neither the song of air nor the secrets of hay;
likewise they seem not to see what is visible
and common to each of us, in space. And they are sad,
and in the wake of sadness they come to cruelty.
All their expression lives in their eyes — and loses itself
to a simple lowering of lids, to a shadow.
And since there is little of the mountain about them —
nothing in the hair or in the terribly fragile limbs
but coldness and secrecy — it is impossible for them
to settle themselves into forms that are calm, lasting,
and necessary. They have, perhaps, a kind
of melancholy grace (one minute) and with this they allow
themselves to forget the problems and translucent
inner emptiness that make them so poor and so lacking
when it comes to uttering silly and painful sounds: desire, love,
(what do we know?) — sounds that scatter and fall in the field
like troubled stones and burn the herbs and water,
and after this it is hard to keep chewing away at our truth.

Pablo Neruda

ten ways of looking at a stanza
from Pablo Neruda’s “Walking Around”

[Pablo Neruda]

Por eso el día lunes arde como el petróleo
cuando me ve llegar con mi cara de cárcel,
y aúlla en su transcurso como una rueda herida,
y da pasos de sangre caliente hacia la noche.

[Google translator]

So on Monday as oil burns
when he sees me coming with my convict face,
and it howls on its way like a wounded wheel,
and take[s] steps of hot blood into the night.

[John Felstiner]

That's why Monday flares up like gas
when it sees me coming with my jailhouse face,
and howls like a wounded wheel as it goes by,
and makes hot bloody tracks toward night.

[Forrest Gander]

That’s why Monday burns like kerosene
when it sees me show up with my mugshot face,
and it shrieks on its way like a wounded wheel,
trailing hot bloody footprints into the night.

[W. S. Merwin]

For this reason Monday burns like oil
at the sight of me arriving with my jail-face,
and it howls in passing like a wounded wheel,
and its footsteps towards nightfall are filled with hot blood.

[Jerome Rothenberg]

So the day called Monday started burning like oil
when it sees me pull in with my face of a jailhouse,
and it howls on its way like a wounded wheel,
and leaves tracks of hot blood in the direction of night.

[Ben Belitt]

That’s why Monday flares up like an oil-slick,
when it sees me up close, with the face of a jailbird,
or squeaks like a broken-down wheel as it goes,
stepping hot-blooded into the night.

[Robert Bly]

That's why Monday, when it sees me coming
with my convict face, blazes up like gasoline,
and it howls on its way like a wounded wheel,
and leaves tracks full of warm blood leading toward the night.

[Donald Devenish Walsh]

That is why Monday day burns like petroleum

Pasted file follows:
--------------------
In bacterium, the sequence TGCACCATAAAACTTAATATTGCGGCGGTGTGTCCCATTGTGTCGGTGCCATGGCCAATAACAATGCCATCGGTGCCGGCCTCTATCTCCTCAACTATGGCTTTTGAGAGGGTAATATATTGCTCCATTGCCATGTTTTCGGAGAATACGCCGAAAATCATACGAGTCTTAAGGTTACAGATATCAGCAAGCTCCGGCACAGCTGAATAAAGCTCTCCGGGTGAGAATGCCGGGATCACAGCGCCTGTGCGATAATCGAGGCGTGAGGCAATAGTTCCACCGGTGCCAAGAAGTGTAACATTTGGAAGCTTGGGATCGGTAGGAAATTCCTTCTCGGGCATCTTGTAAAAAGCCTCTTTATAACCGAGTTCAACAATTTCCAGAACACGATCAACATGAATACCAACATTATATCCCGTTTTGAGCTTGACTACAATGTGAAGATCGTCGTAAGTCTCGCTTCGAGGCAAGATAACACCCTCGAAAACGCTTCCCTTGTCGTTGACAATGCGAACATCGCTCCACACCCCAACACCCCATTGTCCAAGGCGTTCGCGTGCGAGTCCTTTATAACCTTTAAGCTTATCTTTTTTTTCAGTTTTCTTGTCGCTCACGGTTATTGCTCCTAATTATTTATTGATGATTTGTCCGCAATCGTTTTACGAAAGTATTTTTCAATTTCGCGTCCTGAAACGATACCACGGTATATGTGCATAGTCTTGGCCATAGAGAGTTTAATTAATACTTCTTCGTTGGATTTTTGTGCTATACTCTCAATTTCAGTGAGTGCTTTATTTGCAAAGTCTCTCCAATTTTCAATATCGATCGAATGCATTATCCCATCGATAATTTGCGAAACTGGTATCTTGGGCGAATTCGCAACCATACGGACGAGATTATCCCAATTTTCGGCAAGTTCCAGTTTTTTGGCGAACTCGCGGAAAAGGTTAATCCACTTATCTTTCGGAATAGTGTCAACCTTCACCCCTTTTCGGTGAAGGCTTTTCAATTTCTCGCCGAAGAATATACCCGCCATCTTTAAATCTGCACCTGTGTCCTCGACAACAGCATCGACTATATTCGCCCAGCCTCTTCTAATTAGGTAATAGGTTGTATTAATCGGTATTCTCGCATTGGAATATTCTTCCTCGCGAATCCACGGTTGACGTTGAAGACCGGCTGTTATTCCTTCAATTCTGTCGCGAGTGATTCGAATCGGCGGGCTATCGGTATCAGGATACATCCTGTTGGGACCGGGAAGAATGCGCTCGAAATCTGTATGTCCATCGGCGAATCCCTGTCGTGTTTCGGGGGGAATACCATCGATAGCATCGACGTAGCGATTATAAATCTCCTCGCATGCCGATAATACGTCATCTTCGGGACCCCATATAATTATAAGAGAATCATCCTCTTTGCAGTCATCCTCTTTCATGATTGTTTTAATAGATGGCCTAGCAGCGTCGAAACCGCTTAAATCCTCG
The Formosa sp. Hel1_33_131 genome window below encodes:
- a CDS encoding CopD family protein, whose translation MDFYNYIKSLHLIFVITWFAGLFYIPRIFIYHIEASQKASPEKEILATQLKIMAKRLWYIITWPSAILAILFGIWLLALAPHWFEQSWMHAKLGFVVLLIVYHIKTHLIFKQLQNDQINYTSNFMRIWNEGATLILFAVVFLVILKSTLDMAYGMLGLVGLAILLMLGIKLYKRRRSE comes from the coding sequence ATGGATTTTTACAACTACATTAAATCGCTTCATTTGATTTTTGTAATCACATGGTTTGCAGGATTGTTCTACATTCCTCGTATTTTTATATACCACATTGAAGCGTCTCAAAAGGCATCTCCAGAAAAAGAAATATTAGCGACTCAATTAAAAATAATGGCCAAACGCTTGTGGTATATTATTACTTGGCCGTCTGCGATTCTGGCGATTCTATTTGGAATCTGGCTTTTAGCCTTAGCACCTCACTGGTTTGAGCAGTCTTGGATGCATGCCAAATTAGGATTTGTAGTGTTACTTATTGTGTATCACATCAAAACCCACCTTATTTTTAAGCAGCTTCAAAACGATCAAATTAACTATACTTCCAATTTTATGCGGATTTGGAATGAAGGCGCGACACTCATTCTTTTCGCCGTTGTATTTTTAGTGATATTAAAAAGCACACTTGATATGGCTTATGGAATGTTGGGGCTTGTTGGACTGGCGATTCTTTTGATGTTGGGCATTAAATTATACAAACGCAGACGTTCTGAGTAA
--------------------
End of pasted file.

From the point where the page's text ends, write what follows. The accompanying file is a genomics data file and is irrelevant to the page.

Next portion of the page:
when it sees me coming with my jailbird face,
and as it passes it howls like a wounded wheel,
and it takes hot-blooded steps toward the night.

[Nathaniel Tarn?]

This is why, Monday, the day, is burning like petrol,
when it sees me arrive with my prison features,
and it screeches going by like a scorched tire
and its footsteps tread hot with blood towards night.

03 December 2010

Pablo Neruda

[from John Felstiner's Translating Neruda: The Way to Macchu Picchu, Stanford, 1980]

Walking Around

It so happens I'm tired of being a man.
It so happens I walk into tailorshops and movies
all shriveled up, impervious, like a swan of felt
steering through waters of origin and ash.

The smell of barbershops makes me break out sobbing.
All I want is the quiet of stones or wool,
all I want is to see no stores or gardens,
or merchandise or eyeglasses or elevators.

It so happens I'm tired of my feet and fingernails
and my hair and my shadow.
It so happens I'm tired of being a man.

Still it would be delightful
to frighten a notary with a cut lily
or do in a nun with one smack of an ear.
It would be great
to go through the streets with a green knife
screaming until I died of cold.

I just can't go on as a root in the dark,
swaying, stretching, shivering with sleep,
downwards, in the soaking guts of the earth,
absorbing and musing, eating every day.

I don't want so much misery for me.
I can't go on being root and tomb,
isolated cellar, warehouse of frozen
stiffs, dying of grief.

That's why Monday flares up like gas
when it sees me coming with my jailhouse face,
and howls like a wounded wheel as it goes by,
and makes hot bloody tracks toward night.

And shoves me to certain corners, certain dank houses,
to hospitals with bones coming out the window,
to certain shoestores reeking of vinegar,
to streets as frightful as crevices.

There are sulfur-colored birds and hideous intestines
hanging from the doors of houses I hate,
there are false teeth forgotten in a coffeepot,
there are mirrors
that must have wept for shame and horror,
there are umbrellas everywhere, and poisons, and navels.

I'm walking around with calm, with eyes, with shoes,
with rage, with forgetfulness,
I walk along, I go past offices and orthopedic shops,
and backyards with clothing hung from a wire:
underpants, towels, and shirts that weep
slow dirty tears.